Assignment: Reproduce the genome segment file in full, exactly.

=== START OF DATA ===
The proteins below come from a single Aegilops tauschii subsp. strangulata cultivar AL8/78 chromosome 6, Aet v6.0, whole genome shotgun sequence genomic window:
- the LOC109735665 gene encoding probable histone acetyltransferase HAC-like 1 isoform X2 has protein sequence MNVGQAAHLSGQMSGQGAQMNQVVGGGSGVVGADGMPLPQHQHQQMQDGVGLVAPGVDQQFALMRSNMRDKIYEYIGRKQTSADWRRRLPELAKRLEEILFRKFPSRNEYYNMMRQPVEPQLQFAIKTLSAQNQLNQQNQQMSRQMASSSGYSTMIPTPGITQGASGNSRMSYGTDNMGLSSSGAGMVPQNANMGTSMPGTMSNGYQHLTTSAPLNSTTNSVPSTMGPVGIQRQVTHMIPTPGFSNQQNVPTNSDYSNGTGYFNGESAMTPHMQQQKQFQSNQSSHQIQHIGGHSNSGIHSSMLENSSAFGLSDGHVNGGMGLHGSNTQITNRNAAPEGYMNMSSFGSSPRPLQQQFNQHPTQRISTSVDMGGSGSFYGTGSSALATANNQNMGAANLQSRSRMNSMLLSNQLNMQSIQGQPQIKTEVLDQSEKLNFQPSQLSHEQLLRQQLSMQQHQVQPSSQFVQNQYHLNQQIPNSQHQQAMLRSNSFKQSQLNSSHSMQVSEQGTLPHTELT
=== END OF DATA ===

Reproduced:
The proteins below come from a single Aegilops tauschii subsp. strangulata cultivar AL8/78 chromosome 6, Aet v6.0, whole genome shotgun sequence genomic window:
- the LOC109735665 gene encoding probable histone acetyltransferase HAC-like 1 isoform X2 has protein sequence MNVGQAAHLSGQMSGQGAQMNQVVGGGSGVVGADGMPLPQHQHQQMQDGVGLVAPGVDQQFALMRSNMRDKIYEYIGRKQTSADWRRRLPELAKRLEEILFRKFPSRNEYYNMMRQPVEPQLQFAIKTLSAQNQLNQQNQQMSRQMASSSGYSTMIPTPGITQGASGNSRMSYGTDNMGLSSSGAGMVPQNANMGTSMPGTMSNGYQHLTTSAPLNSTTNSVPSTMGPVGIQRQVTHMIPTPGFSNQQNVPTNSDYSNGTGYFNGESAMTPHMQQQKQFQSNQSSHQIQHIGGHSNSGIHSSMLENSSAFGLSDGHVNGGMGLHGSNTQITNRNAAPEGYMNMSSFGSSPRPLQQQFNQHPTQRISTSVDMGGSGSFYGTGSSALATANNQNMGAANLQSRSRMNSMLLSNQLNMQSIQGQPQIKTEVLDQSEKLNFQPSQLSHEQLLRQQLSMQQHQVQPSSQFVQNQYHLNQQIPNSQHQQAMLRSNSFKQSQLNSSHSMQVSEQGTLPHTELT